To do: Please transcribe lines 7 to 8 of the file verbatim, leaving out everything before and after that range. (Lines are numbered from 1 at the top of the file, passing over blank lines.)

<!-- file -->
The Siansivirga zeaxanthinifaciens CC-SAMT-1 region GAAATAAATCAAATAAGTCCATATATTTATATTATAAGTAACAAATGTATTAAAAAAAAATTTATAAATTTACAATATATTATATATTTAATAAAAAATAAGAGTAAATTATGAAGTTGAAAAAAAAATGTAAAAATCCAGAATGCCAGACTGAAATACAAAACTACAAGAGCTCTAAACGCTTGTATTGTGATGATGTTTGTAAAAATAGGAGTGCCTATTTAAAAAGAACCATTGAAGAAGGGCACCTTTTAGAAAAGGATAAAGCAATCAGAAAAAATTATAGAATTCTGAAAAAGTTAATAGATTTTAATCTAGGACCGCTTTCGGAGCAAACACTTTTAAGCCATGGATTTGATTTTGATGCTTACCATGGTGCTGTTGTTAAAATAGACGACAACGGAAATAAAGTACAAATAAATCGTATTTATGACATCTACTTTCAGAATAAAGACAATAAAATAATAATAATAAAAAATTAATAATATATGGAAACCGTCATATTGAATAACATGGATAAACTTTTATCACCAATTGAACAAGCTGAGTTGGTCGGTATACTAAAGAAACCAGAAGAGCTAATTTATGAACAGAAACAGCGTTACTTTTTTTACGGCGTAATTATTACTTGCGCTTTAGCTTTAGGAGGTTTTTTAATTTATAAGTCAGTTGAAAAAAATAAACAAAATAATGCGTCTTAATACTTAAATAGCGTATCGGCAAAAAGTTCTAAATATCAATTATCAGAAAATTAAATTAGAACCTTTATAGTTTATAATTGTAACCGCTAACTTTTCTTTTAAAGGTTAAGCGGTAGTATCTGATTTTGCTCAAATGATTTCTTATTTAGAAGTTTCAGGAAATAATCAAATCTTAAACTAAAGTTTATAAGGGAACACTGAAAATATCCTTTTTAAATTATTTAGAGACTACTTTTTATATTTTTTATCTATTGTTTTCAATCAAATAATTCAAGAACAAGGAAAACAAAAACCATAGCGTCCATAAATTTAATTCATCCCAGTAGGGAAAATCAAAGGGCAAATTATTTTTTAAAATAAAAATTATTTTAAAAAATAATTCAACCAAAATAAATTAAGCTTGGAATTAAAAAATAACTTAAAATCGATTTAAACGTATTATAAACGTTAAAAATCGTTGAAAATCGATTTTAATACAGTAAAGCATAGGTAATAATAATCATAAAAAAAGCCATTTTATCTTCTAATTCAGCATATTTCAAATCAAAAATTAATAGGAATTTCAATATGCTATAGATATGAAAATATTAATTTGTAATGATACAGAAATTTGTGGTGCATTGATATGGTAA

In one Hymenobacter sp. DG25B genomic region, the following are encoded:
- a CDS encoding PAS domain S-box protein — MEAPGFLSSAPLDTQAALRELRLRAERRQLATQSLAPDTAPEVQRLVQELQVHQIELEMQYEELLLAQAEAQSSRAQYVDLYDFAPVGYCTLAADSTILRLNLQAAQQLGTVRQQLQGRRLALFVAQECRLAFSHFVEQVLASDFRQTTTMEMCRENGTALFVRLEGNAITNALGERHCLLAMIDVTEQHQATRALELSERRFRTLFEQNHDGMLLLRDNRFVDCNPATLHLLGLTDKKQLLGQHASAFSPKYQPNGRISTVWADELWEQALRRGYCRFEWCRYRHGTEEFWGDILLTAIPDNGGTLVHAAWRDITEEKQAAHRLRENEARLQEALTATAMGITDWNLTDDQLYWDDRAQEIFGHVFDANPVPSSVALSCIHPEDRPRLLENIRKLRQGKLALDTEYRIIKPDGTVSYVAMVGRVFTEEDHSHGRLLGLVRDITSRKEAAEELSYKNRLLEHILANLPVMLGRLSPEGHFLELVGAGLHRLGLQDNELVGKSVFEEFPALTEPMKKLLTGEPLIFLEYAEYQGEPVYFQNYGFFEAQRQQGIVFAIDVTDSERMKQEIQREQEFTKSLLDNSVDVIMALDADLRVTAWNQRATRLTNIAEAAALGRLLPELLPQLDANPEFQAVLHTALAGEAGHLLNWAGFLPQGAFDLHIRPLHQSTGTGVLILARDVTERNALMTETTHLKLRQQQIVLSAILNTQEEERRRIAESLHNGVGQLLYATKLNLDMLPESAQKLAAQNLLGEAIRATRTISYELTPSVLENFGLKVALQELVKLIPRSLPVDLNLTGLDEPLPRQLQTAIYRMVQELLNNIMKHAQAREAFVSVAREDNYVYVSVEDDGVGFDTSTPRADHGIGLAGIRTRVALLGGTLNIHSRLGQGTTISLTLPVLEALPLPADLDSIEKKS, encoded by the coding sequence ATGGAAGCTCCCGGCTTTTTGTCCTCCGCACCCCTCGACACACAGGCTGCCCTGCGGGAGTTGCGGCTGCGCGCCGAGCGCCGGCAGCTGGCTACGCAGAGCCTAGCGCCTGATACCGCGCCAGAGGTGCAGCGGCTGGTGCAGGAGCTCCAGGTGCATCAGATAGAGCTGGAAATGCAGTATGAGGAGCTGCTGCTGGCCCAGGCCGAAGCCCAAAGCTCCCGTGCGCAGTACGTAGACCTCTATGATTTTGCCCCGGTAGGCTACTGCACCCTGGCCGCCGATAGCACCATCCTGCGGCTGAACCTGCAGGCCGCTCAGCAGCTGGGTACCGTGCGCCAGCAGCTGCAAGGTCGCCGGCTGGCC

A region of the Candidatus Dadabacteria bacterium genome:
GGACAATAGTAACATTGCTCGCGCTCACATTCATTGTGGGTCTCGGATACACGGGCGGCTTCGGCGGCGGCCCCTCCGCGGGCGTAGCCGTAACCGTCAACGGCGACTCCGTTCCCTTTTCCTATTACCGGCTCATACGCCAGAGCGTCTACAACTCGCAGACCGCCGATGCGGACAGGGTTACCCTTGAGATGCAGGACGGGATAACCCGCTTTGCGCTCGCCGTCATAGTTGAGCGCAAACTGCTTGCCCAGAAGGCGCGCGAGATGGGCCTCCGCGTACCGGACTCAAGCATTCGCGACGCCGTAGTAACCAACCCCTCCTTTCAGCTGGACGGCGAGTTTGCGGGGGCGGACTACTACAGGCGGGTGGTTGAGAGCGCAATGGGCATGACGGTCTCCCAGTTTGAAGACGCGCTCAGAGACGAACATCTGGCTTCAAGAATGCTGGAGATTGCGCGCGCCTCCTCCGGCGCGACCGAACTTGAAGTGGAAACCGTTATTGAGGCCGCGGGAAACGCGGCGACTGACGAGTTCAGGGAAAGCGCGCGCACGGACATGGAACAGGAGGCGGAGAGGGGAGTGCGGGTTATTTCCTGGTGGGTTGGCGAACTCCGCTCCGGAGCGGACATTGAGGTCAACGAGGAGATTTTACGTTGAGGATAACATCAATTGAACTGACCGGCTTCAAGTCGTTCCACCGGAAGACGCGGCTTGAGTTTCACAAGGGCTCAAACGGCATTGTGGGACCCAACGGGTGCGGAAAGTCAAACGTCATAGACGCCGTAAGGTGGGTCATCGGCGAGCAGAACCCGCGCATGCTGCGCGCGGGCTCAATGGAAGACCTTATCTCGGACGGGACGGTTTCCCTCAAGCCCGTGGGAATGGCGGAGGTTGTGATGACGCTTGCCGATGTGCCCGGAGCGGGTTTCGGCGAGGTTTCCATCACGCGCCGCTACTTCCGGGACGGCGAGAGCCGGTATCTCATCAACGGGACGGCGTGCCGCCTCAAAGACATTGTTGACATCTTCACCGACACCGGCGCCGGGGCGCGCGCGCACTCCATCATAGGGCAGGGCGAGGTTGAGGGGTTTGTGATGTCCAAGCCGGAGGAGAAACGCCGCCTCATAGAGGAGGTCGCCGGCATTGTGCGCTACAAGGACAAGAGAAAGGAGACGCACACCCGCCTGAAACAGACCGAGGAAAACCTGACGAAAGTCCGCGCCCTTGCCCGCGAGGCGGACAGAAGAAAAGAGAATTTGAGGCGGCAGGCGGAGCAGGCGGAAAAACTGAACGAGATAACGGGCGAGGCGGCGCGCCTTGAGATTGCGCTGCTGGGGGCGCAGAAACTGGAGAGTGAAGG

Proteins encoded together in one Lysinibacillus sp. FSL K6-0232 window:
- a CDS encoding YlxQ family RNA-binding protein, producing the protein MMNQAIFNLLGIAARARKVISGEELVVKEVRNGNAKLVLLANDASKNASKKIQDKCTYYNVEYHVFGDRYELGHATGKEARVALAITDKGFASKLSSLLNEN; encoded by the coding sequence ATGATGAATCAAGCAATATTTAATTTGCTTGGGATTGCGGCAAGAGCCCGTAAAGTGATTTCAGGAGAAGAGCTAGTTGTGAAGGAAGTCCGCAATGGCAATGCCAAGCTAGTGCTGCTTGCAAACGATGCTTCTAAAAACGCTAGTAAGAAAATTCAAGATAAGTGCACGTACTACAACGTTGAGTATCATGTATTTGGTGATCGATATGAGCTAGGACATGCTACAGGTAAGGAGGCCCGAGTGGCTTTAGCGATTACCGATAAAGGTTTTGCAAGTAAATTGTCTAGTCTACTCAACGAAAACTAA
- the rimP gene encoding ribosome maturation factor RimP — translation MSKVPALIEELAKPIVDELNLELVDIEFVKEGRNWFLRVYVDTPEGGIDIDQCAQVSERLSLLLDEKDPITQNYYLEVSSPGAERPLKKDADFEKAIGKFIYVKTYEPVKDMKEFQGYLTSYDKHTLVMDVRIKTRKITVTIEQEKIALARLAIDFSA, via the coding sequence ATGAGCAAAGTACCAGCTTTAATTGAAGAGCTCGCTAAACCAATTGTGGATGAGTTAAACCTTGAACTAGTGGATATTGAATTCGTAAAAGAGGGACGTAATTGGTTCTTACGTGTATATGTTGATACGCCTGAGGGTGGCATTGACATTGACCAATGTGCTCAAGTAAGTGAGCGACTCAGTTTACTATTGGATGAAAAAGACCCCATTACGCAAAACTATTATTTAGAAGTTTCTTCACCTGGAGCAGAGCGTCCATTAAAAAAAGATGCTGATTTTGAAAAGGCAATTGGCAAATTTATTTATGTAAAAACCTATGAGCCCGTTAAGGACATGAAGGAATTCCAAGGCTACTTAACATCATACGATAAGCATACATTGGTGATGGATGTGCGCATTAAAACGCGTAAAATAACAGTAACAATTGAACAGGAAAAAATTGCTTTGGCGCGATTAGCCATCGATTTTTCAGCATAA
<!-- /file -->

- a CDS encoding YlxQ family RNA-binding protein, producing the protein MMNQAIFNLLGIAARARKVISGEELVVKEVRNGNAKLVLLANDASKNASKKIQDKCTYYNVEYHVFGDRYELGHATGKEARVALAITDKGFASKLSSLLNEN; encoded by the coding sequence ATGATGAATCAAGCAATATTTAATTTGCTTGGGATTGCGGCAAGAGCCCGTAAAGTGATTTCAGGAGAAGAGCTAGTTGTGAAGGAAGTCCGCAATGGCAATGCCAAGCTAGTGCTGCTTGCAAACGATGCTTCTAAAAACGCTAGTAAGAAAATTCAAGATAAGTGCACGTACTACAACGTTGAGTATCATGTATTTGGTGATCGATATGAGCTAGGACATGCTACAGGTAAGGAGGCCCGAGTGGCTTTAGCGATTACCGATAAAGGTTTTGCAAGTAAATTGTCTAGTCTACTCAACGAAAACTAA
- the rimP gene encoding ribosome maturation factor RimP — translation MSKVPALIEELAKPIVDELNLELVDIEFVKEGRNWFLRVYVDTPEGGIDIDQCAQVSERLSLLLDEKDPITQNYYLEVSSPGAERPLKKDADFEKAIGKFIYVKTYEPVKDMKEFQGYLTSYDKHTLVMDVRIKTRKITVTIEQEKIALARLAIDFSA, via the coding sequence ATGAGCAAAGTACCAGCTTTAATTGAAGAGCTCGCTAAACCAATTGTGGATGAGTTAAACCTTGAACTAGTGGATATTGAATTCGTAAAAGAGGGACGTAATTGGTTCTTACGTGTATATGTTGATACGCCTGAGGGTGGCATTGACATTGACCAATGTGCTCAAGTAAGTGAGCGACTCAGTTTACTATTGGATGAAAAAGACCCCATTACGCAAAACTATTATTTAGAAGTTTCTTCACCTGGAGCAGAGCGTCCATTAAAAAAAGATGCTGATTTTGAAAAGGCAATTGGCAAATTTATTTATGTAAAAACCTATGAGCCCGTTAAGGACATGAAGGAATTCCAAGGCTACTTAACATCATACGATAAGCATACATTGGTGATGGATGTGCGCATTAAAACGCGTAAAATAACAGTAACAATTGAACAGGAAAAAATTGCTTTGGCGCGATTAGCCATCGATTTTTCAGCATAA